Pete’s Dragon Star Wes Bentley Suggests How to Bear Adult’s Hardness Easily

It is natural that everybody grows adult with the passage of time. When one grows adult he misses his earlier life and found life hard. Emotionally moving stories like Pete’s Dragon proves that adults can enjoy a child-like mind too. Pete’s star Wes Bentley is a firm advocate in this. The actor delivers idea on how adults can hold onto a kid-like spirit.

Wes Bentley (born September 4, 1978) is an American actor. Bentley is best known for his roles as Ricky Fitts in American Beauty (1999), Blackheart in Ghost Rider (2007), Thomas in P2 (2007), Seneca Crane in The Hunger Games (2012), and Doyle in Interstellar (2014). He was one of four subjects in the documentary My Big Break (2009), which covered his fame after American Beauty and struggles with substance abuse. Rebuilding his career, he starred in the premiere of Venus in Fur by David Ives in the off-Broadway production in 2010.

“Life’s hard,” says Bentley. And at just 37, he’s been through a lot of difficulties including a failed marriage and difficult struggle with drug addiction. As he reflects on why adults develop a toughened shell with time, he thinks about precise cases in his life of “getting smacked down,” which he believes caused this.

“For me, it was [at] 20 or 21, when your first challenge in life happens,” he explains. “Maybe you’re not making money, you’re struggling with money, and you realize life is a lot about money.” Ain’t that the damn truth. He continues, “Even if you have a career, it’s not good enough for some, you might not be progressing the right way.”

“In love, you might make the wrong choice and that person’s just mean and secretly hates you and wants to take those things away from you intentionally. That happens,” Bentley says. “That can happen to a lot of people at a much younger age.” Oh, the joy.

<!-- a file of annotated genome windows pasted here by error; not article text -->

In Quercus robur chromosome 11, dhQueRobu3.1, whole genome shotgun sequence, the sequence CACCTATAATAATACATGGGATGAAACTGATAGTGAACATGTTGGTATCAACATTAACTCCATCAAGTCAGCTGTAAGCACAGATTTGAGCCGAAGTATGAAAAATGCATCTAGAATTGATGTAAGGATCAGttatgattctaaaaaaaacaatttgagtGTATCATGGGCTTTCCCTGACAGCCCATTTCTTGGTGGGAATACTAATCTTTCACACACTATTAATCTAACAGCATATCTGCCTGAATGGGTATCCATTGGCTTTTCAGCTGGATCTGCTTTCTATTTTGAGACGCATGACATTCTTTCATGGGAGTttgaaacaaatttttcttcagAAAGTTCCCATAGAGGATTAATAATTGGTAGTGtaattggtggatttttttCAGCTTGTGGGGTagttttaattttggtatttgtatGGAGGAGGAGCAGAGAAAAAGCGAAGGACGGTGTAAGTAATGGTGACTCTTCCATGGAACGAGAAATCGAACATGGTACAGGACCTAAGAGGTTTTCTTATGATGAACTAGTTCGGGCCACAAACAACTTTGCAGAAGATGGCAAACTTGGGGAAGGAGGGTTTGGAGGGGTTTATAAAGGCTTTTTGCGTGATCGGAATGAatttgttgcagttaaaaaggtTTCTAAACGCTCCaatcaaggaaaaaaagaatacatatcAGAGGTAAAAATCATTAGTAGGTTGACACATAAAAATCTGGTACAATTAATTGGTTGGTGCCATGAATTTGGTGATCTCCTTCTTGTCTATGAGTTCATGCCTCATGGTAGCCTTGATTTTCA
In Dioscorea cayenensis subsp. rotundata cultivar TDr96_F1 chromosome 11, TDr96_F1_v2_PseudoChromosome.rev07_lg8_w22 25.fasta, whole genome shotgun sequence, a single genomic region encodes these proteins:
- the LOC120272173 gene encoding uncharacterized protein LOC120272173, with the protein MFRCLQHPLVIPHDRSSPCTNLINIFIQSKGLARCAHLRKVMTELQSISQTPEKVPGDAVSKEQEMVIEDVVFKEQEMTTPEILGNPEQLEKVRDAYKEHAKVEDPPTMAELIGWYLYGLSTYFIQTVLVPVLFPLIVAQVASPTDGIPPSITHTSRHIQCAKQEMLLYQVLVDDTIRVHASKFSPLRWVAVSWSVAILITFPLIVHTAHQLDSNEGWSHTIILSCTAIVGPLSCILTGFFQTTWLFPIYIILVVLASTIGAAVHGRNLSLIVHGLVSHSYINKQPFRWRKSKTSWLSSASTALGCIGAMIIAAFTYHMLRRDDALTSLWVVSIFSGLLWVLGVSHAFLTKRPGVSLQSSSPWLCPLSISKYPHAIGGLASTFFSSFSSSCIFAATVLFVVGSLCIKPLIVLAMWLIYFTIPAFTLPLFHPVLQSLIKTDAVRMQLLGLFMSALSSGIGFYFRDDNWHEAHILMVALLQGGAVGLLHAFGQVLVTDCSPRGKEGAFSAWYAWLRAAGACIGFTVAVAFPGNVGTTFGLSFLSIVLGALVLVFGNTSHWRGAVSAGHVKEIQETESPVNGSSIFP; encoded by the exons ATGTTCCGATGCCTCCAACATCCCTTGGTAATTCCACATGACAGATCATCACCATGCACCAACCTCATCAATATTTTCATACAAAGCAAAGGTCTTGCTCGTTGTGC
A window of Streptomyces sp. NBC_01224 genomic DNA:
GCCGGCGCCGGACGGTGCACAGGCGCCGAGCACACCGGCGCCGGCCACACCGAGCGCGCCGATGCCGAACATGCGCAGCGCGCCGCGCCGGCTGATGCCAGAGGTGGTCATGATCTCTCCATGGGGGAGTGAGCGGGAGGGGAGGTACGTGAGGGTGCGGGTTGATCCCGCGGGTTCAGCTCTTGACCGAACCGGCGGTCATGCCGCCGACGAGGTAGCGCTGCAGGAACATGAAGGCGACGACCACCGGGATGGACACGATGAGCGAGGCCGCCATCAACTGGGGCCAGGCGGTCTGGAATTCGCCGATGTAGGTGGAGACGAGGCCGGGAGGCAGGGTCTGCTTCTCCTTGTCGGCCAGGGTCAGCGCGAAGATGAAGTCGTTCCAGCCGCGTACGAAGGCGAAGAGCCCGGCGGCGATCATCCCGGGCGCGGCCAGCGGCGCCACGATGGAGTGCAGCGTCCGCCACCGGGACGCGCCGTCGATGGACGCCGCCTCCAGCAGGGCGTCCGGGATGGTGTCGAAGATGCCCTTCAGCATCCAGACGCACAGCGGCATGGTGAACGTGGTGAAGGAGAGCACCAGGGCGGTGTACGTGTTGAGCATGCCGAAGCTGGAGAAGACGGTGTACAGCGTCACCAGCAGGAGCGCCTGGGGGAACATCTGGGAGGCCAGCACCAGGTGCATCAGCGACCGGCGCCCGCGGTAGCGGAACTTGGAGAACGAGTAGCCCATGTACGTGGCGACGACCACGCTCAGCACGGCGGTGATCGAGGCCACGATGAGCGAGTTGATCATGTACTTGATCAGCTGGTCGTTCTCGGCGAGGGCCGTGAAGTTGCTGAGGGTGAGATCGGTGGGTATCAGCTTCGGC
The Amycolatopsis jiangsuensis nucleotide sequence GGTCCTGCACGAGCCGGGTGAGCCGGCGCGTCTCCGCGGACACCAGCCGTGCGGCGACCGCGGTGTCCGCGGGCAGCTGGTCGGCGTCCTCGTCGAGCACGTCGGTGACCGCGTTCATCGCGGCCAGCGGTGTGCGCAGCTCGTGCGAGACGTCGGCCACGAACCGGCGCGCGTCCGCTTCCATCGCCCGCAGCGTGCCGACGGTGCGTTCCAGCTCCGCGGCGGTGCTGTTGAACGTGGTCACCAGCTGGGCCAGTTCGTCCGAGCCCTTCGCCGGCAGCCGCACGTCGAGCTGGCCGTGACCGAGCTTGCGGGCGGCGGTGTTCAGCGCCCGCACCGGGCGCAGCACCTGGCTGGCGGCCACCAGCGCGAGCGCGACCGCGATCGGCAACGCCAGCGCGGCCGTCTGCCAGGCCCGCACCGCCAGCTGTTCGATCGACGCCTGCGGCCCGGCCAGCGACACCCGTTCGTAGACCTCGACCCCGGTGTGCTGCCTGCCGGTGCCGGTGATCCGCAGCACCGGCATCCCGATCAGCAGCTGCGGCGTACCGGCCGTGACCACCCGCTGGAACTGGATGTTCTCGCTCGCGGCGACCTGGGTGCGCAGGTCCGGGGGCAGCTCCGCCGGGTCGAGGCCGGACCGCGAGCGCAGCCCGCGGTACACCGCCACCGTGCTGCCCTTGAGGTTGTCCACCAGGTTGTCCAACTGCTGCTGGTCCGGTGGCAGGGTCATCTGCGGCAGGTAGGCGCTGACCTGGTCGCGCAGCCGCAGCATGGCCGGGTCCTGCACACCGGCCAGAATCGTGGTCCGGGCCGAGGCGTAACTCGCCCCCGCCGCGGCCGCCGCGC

Bentley clarifies why he trusts people are sometimes forced to grow up at an even earlier age nowadays. “It must be even harder because of all the exposure kids get to the world early,” he says, specifically addressing the Internet. “Online, people get to be so much more mean than they would be just to your face. When I was a kid, it was only [that] or behind your back,” Bentley explains. I think most of us can relate. I can’t even imagine how kids these days outlive the cruelties of social media and cyber-bullying. Bentley agrees. “I’ve seen videos made about kids, reading about them. It’s awful,” he says.

The world can be more difficult but there’s hope that we can all hang onto our youngers. “It helps when we have movies like this, [it] reminds you that you can have invisible dragons in your life,” says Bentley. “Do creative things, even if you’re not a creative person per say or maybe not talented at it,” Bentley suggests. “I’m a terrible drawer or painter, but I continue to do it anyway. Do those color books. I have no palette, but I try it anyway.” Feeling like a carefree kid means acting like one, so own it.

“Using that side of your brain, there’s something peaceful about it and childlike about that, you need to do that,” he says. Even if it makes us sense meaningless, in Bentley’s words: “Do it anyway.” Why? “Just like reading keeps the mind sharp, expressing yourself keeps the soul free.”

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